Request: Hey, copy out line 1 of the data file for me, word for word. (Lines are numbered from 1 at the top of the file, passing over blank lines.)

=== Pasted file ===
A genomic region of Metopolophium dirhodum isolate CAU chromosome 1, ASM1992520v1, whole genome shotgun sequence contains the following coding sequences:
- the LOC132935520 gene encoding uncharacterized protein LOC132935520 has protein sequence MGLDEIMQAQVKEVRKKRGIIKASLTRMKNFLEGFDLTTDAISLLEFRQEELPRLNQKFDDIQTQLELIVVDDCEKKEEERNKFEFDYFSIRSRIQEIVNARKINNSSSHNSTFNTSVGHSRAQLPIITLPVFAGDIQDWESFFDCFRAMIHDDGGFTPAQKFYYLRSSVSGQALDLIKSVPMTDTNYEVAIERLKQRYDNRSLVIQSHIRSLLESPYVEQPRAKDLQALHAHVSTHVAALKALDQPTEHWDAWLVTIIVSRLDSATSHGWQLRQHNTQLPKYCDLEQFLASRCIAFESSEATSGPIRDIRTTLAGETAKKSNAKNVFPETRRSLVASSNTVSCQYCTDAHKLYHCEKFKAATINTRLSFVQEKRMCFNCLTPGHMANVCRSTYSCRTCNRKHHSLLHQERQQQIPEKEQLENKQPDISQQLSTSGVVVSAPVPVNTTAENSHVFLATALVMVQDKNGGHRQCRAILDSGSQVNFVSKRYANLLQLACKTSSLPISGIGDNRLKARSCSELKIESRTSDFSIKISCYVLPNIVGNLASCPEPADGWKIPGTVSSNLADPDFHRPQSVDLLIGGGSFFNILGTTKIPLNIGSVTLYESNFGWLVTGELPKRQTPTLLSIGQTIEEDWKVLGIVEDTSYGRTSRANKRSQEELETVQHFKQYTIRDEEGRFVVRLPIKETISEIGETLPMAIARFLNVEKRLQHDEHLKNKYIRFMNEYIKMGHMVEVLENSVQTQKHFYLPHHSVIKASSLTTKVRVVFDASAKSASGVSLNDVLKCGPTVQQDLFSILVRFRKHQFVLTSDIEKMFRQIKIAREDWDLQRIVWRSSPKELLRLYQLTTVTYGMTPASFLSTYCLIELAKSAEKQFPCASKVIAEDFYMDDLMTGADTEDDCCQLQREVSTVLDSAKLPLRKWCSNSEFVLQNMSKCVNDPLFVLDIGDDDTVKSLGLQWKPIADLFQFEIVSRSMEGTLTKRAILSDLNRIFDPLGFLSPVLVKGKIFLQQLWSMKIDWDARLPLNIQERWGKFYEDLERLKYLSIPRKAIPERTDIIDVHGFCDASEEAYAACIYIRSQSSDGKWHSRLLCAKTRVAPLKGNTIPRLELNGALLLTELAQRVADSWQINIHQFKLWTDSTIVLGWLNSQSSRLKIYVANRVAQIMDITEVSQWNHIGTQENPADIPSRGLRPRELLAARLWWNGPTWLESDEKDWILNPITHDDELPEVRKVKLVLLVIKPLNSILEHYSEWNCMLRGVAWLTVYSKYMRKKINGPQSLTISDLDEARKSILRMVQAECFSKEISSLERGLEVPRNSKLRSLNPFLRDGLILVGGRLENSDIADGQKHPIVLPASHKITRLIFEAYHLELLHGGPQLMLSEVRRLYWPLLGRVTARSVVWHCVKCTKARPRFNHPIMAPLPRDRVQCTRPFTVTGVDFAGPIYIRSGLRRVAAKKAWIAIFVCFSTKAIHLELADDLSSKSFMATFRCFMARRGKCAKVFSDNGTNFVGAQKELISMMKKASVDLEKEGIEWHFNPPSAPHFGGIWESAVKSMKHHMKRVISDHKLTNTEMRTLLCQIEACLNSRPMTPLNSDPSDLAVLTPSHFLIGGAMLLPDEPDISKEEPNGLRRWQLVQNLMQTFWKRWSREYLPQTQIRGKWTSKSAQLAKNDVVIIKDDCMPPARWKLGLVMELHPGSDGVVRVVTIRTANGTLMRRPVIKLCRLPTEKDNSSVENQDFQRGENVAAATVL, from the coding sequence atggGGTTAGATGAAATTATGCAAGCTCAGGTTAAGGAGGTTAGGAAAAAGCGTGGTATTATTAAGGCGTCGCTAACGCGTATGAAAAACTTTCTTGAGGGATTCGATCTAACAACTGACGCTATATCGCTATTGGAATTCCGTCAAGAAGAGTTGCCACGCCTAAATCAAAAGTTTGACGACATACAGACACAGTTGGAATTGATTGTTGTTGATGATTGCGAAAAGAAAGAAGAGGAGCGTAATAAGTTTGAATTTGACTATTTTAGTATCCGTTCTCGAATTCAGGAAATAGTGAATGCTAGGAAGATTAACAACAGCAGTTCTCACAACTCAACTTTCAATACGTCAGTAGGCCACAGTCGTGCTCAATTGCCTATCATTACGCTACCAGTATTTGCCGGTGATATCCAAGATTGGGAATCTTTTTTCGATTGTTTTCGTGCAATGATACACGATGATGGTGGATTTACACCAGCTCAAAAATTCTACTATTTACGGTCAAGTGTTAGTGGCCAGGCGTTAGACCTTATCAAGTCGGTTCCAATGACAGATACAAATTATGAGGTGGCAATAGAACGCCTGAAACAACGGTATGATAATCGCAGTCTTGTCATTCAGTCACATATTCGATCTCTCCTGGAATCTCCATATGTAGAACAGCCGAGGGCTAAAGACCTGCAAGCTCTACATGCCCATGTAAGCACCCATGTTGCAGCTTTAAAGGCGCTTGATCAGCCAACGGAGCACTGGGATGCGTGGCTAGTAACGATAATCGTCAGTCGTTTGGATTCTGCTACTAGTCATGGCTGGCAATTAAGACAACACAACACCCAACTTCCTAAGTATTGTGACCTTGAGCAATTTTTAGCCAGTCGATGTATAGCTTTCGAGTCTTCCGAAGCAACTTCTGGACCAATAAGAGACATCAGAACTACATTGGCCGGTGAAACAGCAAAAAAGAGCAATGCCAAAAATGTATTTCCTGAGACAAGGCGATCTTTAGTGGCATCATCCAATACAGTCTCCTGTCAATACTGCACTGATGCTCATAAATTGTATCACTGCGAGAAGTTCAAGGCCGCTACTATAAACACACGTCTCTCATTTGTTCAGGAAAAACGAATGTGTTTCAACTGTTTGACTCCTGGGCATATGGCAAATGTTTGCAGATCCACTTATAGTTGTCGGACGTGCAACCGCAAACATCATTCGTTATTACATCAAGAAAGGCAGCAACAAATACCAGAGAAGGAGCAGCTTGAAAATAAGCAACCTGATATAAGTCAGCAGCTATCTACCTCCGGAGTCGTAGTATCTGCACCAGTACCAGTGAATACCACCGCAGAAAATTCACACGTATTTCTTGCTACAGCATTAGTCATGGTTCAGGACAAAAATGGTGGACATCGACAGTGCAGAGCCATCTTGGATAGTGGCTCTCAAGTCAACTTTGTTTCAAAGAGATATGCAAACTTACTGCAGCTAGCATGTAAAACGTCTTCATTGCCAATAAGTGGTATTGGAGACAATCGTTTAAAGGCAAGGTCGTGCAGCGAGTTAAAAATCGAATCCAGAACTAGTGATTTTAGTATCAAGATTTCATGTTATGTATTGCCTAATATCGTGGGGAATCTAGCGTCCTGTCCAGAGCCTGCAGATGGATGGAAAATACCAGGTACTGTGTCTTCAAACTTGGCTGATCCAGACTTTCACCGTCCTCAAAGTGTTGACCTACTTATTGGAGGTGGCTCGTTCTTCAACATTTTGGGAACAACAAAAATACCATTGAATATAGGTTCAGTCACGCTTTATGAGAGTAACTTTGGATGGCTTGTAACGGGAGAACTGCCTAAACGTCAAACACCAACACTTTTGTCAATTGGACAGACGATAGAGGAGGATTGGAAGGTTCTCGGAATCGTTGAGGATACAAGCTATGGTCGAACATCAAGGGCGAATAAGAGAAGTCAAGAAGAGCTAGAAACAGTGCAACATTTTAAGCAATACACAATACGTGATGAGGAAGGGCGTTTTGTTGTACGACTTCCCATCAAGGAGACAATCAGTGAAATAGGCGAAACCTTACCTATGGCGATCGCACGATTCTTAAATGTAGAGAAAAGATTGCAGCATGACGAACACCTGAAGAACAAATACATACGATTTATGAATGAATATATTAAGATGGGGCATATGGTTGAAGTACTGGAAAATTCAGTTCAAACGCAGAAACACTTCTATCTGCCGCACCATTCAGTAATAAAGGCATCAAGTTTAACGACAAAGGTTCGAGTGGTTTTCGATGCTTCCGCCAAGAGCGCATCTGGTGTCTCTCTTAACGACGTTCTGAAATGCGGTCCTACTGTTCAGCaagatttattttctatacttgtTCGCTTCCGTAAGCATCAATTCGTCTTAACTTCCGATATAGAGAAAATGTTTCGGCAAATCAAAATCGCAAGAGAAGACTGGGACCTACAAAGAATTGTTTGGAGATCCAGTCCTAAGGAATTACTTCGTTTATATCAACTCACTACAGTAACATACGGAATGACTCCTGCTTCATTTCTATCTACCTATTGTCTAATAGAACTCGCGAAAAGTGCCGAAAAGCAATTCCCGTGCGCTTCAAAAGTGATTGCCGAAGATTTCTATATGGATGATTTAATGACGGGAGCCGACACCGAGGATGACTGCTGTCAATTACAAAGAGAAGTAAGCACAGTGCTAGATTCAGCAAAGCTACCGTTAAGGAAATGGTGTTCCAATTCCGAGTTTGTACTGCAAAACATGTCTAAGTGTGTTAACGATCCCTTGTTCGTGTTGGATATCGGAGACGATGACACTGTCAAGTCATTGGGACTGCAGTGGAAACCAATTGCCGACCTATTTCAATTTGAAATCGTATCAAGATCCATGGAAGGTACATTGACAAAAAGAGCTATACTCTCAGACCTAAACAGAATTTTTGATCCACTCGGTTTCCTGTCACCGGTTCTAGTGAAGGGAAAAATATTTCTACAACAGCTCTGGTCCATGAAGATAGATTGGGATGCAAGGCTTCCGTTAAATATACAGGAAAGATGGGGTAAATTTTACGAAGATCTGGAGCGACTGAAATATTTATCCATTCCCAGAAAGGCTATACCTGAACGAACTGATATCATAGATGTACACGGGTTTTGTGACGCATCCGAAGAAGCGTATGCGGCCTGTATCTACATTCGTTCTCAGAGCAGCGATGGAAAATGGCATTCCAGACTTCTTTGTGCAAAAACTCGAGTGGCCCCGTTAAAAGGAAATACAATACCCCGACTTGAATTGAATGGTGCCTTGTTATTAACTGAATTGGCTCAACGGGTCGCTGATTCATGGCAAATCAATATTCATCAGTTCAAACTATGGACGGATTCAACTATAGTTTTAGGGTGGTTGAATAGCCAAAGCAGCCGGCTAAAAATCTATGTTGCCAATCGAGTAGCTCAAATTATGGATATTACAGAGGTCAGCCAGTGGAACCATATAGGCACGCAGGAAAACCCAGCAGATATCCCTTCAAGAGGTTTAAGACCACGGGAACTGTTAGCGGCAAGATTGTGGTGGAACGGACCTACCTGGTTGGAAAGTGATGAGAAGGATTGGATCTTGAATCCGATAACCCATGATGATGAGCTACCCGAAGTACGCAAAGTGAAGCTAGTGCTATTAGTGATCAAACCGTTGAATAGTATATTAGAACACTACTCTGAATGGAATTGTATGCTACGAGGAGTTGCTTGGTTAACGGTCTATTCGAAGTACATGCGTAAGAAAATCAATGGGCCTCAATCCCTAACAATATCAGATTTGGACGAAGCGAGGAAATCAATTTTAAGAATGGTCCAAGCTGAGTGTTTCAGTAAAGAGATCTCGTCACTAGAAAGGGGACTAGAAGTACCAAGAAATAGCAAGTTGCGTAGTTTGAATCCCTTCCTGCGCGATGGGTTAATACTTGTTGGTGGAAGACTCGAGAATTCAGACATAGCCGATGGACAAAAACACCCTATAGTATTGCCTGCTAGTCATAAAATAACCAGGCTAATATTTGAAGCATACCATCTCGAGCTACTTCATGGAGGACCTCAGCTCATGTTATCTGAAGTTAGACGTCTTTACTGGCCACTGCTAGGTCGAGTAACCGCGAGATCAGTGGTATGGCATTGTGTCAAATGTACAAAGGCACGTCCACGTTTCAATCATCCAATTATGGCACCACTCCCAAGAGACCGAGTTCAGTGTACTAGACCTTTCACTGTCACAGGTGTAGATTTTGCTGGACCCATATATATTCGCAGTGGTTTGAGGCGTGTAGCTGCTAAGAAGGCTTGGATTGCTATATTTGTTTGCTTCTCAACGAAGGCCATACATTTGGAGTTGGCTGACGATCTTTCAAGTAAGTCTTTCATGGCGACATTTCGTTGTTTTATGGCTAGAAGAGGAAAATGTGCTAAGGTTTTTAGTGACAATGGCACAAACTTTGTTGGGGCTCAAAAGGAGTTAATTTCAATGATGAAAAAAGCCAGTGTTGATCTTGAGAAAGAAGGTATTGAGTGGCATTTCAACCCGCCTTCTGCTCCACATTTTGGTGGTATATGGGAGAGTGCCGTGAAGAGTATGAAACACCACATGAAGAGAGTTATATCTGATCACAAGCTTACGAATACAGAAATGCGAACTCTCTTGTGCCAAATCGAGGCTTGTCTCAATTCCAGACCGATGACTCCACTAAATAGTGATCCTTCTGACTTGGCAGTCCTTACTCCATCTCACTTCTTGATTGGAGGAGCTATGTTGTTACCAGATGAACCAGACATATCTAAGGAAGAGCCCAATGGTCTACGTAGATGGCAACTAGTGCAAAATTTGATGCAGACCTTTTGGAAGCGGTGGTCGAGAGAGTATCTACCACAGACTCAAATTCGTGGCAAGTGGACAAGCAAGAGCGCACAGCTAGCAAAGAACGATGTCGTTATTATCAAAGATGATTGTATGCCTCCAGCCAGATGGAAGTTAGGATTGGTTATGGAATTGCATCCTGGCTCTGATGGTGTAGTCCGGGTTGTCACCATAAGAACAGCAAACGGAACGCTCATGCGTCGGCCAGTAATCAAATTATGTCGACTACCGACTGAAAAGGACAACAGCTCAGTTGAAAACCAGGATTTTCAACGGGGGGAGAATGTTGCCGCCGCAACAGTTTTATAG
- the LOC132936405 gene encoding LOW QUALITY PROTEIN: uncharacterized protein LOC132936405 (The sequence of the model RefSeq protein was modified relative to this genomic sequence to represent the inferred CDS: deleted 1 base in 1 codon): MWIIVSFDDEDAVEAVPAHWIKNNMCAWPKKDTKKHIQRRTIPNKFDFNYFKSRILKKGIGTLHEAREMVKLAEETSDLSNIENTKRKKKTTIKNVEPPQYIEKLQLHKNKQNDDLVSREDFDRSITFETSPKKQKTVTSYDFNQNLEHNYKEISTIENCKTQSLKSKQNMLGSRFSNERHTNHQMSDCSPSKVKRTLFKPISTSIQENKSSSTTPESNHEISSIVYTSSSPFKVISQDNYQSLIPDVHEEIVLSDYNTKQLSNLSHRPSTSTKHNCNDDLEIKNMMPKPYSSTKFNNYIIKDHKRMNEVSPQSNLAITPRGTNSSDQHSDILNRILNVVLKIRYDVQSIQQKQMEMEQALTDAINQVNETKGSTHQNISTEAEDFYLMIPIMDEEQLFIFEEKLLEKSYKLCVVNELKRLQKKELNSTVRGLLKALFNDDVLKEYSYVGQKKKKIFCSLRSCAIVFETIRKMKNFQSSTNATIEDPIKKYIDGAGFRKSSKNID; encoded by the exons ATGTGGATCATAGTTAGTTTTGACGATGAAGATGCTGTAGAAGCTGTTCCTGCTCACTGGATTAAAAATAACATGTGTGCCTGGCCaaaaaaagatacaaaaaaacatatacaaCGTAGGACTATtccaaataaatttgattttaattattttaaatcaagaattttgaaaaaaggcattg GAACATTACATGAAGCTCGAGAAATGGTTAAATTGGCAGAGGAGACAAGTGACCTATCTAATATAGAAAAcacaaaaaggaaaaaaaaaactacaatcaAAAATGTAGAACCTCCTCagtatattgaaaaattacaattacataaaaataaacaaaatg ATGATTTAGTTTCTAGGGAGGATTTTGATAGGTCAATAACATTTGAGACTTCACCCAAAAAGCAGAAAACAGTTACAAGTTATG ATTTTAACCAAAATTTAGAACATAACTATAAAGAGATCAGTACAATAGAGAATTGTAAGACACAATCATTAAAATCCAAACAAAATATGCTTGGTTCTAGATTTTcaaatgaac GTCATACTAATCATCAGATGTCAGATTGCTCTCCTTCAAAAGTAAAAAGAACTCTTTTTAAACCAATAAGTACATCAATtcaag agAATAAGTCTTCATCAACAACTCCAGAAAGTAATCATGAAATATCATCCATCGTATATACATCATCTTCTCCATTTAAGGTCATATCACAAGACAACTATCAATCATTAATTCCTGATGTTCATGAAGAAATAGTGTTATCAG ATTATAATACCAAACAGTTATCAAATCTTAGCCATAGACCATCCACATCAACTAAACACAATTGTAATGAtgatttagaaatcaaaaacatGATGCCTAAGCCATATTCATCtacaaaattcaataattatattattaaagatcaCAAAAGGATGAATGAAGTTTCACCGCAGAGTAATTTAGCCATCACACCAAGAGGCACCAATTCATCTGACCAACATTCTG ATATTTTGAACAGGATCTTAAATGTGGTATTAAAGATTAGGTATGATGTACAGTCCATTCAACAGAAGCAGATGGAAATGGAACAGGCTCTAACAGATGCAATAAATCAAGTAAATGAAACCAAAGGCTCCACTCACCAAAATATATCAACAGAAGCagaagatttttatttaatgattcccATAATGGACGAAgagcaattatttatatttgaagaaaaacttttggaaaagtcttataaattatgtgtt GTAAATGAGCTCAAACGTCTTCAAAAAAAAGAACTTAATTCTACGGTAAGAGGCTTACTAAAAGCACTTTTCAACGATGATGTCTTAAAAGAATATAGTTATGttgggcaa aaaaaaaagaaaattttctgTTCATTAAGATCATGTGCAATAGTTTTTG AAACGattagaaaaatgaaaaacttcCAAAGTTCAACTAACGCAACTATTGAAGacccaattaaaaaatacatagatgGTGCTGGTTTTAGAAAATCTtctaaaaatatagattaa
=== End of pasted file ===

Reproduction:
A genomic region of Metopolophium dirhodum isolate CAU chromosome 1, ASM1992520v1, whole genome shotgun sequence contains the following coding sequences: